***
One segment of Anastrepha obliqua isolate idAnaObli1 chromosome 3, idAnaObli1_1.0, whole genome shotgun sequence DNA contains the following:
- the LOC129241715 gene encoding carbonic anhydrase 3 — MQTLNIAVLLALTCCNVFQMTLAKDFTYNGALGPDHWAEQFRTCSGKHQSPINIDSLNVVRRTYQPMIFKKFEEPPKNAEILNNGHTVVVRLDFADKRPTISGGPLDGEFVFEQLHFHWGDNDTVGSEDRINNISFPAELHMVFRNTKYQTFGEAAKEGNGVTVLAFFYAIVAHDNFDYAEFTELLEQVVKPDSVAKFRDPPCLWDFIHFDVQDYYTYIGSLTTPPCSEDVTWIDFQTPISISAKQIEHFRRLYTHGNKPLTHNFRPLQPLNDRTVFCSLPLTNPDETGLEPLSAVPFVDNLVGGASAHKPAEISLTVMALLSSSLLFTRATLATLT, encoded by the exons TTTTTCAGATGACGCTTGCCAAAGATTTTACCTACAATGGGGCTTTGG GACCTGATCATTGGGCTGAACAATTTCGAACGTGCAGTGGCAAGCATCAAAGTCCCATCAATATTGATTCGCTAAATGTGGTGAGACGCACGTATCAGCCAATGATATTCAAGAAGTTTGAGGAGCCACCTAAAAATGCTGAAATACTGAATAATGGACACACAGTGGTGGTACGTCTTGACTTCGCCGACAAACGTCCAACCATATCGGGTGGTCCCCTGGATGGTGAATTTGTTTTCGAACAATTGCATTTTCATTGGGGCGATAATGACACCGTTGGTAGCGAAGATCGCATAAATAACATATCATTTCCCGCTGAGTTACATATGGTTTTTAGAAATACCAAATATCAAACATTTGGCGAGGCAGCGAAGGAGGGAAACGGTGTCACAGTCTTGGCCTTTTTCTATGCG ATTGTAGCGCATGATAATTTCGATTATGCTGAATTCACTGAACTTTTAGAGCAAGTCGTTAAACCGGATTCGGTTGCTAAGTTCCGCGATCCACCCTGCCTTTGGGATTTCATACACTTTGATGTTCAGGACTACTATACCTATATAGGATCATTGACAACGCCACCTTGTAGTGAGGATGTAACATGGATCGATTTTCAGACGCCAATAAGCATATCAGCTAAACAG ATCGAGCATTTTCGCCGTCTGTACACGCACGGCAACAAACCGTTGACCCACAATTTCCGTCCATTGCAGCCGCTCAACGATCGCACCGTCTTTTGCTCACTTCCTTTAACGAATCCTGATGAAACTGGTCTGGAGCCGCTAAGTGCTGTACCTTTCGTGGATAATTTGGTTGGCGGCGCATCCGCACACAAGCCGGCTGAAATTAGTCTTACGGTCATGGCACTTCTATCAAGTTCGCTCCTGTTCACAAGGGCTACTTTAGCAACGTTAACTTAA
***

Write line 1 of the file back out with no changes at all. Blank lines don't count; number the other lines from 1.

One segment of Anastrepha obliqua isolate idAnaObli1 chromosome 3, idAnaObli1_1.0, whole genome shotgun sequence DNA contains the following: